Btw., why 'hygiene' tag? At least half of the listed examples are of the common lisp-style macros. –  SK-logic Feb 9 '11 at 13:13

7 Answers 7

Culpepper & Felleisen, Fortifying Macros, ICFP 2010

Culpepper, Tobin-Hochstadt and Felleisen, Advanced Macrology and the Implementation of Typed Scheme, Scheme Workshop 2007

Flatt, Findler, Felleisen, Scheme with Classes, Mixins, and Traits, APLAS 2006

Herman, Meunier, Improving the Static Analysis of Embedded Languages via Partial Evaluation, ICFP 2004

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"Scheme with Classes, Mixins, and Traits" was an impressive paper with very useful references. Thanks for recommending. –  unj2 Sep 2 '11 at 13:16

Shivers, Carlstrom, Gasbichler & Sperber (1994 & later) The Scsh Reference manual.

Has a lot of good examples of using macros to embed mini-languages into Scheme. Introduced me to the technique of defining macros that implicitly quote their argument. Look at the use of process forms, regular expressions, and the awk-like mini-languages. Scsh is my recommendation as a starting point for playing with macros.

Hilsdale & Friedman (2000) Writing Macros in Continuation-Passing Style.

Shows how the weak syntax-rules macros can be made powerful using continuation-passing style. Gives plenty of examples.

Flatt, Culpepper, Darais & Findler (submitted) Macros that Work Together - Compile-Time Bindings, Partial Expansion, and Definition Contexts.

Provides an overview of, and semantics for the approach to macros in Racket/PLT Scheme. Not a whole lot of examples, but I think the paper has something you are looking for.

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wow. thank you! –  unj2 Feb 9 '11 at 11:43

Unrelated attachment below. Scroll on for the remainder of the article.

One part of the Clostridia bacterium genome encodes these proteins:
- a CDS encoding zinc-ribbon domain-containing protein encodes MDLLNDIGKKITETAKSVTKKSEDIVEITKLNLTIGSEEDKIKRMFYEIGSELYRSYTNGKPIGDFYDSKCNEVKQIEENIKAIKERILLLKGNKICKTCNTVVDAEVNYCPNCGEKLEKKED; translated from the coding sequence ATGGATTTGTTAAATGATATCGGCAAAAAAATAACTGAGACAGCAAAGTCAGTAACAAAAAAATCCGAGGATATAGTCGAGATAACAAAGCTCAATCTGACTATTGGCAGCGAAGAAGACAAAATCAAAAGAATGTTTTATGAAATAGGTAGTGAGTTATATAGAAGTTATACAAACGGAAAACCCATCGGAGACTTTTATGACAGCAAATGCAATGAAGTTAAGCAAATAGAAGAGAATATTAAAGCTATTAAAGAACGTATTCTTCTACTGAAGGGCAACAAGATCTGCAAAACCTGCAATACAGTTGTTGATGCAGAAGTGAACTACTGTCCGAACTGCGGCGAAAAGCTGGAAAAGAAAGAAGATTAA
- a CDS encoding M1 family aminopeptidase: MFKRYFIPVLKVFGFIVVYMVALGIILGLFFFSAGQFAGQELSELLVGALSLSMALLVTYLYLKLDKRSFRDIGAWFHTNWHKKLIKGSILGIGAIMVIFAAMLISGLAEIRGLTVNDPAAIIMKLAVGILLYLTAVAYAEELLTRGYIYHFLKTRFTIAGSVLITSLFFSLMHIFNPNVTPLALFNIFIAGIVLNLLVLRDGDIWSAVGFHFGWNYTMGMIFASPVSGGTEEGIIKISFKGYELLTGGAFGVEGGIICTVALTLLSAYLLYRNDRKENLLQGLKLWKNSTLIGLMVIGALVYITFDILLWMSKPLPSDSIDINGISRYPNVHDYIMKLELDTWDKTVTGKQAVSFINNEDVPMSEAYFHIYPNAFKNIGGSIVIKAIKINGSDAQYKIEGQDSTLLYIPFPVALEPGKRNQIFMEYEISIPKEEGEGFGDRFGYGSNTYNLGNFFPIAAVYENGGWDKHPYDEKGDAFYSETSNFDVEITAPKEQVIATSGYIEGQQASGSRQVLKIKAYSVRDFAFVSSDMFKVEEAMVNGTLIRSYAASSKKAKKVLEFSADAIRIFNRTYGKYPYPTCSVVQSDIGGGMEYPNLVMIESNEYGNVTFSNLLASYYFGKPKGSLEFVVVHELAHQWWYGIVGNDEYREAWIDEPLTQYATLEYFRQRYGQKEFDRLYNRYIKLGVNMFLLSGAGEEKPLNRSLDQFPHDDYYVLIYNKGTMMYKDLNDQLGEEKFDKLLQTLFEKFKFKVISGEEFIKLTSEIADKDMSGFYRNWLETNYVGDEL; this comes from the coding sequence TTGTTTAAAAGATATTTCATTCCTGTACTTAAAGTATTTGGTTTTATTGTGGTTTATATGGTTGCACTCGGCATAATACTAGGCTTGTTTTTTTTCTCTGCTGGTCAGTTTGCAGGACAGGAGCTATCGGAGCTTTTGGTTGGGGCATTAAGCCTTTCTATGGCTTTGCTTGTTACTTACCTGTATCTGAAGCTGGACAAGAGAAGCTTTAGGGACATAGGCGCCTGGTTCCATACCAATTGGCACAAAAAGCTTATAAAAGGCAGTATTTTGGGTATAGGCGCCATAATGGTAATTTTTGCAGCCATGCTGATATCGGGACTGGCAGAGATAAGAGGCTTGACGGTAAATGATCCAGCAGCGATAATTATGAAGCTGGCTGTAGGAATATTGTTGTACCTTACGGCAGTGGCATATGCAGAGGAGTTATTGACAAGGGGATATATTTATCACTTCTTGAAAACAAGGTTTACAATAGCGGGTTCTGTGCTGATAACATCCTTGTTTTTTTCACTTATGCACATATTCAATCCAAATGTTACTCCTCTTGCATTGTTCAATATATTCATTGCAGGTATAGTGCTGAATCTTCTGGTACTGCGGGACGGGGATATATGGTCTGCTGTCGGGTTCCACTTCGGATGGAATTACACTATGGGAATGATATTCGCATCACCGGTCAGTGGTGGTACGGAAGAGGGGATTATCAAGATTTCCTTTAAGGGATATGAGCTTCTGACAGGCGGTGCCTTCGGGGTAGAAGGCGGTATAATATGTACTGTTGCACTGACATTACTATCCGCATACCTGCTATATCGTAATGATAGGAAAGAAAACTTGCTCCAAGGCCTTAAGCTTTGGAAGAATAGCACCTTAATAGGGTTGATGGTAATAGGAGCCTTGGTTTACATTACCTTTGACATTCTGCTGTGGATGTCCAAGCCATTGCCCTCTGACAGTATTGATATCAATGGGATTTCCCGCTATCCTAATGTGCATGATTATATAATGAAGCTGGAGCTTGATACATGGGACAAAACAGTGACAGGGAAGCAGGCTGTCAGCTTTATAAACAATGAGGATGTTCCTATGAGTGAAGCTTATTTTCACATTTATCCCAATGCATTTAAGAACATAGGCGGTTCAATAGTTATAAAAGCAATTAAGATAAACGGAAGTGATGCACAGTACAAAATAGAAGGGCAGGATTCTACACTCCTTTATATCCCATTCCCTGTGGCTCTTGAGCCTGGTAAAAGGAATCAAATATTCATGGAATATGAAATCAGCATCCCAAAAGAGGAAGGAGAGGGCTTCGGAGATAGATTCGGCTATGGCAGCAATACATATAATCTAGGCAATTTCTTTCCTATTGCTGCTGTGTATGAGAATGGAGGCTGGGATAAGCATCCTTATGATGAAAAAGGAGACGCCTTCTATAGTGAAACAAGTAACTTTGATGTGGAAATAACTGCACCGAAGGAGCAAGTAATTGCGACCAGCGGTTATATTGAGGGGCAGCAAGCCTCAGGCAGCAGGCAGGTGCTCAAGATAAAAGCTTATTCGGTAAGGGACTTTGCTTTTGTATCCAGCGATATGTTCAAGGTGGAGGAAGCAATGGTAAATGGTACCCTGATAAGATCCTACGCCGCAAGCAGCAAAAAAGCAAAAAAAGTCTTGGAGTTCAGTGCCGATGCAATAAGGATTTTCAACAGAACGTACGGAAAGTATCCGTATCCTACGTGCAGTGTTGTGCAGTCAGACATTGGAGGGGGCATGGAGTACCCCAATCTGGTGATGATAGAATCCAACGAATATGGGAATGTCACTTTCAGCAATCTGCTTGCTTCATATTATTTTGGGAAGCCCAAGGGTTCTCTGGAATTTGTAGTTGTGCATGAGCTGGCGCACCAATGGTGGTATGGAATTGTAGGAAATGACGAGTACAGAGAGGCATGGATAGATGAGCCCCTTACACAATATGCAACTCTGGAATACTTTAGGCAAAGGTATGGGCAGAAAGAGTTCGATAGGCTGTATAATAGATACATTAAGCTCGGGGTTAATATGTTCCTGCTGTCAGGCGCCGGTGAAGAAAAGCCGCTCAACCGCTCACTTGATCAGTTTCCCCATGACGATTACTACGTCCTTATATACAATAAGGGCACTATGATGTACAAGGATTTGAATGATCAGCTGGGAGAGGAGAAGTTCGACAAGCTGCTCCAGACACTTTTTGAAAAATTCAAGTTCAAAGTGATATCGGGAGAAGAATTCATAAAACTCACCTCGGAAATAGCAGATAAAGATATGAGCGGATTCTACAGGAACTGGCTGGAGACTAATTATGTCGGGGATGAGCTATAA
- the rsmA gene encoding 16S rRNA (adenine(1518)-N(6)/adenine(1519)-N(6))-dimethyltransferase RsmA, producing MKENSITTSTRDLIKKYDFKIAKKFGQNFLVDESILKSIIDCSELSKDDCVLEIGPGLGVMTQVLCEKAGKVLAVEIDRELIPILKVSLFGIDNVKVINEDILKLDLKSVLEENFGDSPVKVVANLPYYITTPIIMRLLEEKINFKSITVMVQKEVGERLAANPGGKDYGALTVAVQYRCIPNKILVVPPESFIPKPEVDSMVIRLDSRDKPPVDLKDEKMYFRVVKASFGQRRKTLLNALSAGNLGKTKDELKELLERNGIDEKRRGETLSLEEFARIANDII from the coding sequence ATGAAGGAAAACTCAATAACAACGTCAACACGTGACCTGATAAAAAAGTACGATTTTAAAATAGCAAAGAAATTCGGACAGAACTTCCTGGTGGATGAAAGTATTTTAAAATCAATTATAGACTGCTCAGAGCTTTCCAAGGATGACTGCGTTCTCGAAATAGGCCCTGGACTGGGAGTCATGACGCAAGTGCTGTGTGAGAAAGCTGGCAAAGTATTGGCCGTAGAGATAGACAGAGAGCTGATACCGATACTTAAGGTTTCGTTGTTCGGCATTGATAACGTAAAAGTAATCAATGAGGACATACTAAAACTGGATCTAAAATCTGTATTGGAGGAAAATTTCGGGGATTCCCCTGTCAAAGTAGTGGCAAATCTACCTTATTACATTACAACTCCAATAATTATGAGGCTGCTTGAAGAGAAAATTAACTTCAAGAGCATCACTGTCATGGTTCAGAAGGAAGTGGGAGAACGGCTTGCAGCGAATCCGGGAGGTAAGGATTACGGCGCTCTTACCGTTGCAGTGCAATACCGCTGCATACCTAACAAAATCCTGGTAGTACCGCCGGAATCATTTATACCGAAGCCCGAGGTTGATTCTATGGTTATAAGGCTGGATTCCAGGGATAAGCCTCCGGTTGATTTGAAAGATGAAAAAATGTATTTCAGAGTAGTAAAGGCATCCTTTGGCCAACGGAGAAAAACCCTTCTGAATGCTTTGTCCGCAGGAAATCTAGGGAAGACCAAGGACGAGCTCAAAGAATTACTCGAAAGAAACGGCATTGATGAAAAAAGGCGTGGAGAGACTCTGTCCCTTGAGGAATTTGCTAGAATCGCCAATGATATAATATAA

ReadScheme! Remember to check the extensive bibliography on ReadScheme.

http://library.readscheme.org/page3.html

One example I think you missed is embedding SQL syntax into Scheme. http://repository.readscheme.org/ftp/papers/sw2002/schemeunit-schemeql.pdf

Macros are also used to write supports for automated testing.

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Not a Scheme, but somewhat similar Lisp dialect with a very extensive use of macros: http://www.meta-alternative.net/mbase.html

There are macros implementing various kinds of pattern matching, list comprehensions, various parsers generators (including a PEG/Packrat implementation), embedded Prolog, ADT visitors inference (like scrap your boilerplate in Haskell), extensible syntax macros, Hindley-Milner type system, Scheme-like syntax macros, and many more. Parts of that functionality can be potentially ported to Scheme, other parts needs an extended macro system with explicit context.

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I would add "The Scheme standard library itself" to the list. Look at the file boot-9.scm in the guile distribution. Many of the most commonly-used Scheme forms - case, and, etc. - are defined there as macros.

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This isn't particularly precise in so far as it is spread out over a large number of very old publications most of which i've never read, but IIRC large chunks of the Common Lisp Object System and the Meta-Object Protocol*, can be; are; or were initially, built with of macros...

* Which compose IMHO by far the most advanced OO system programming has ever seen

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This answer would be a whole lot better if you could name a particular paper as a good starting point. –  Charles Stewart Feb 9 '11 at 7:01
    
I know, but all the interesting papers were written in the '70s which makes them really hard to find :( –  tobyodavies Feb 9 '11 at 8:41
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@charles, +1, but i hoped googling the names was kinda implied as the next step ;) –  tobyodavies Feb 9 '11 at 14:06

Here's an example of a pretty awesome use of scheme macros to create efficient robotics systems written in scheme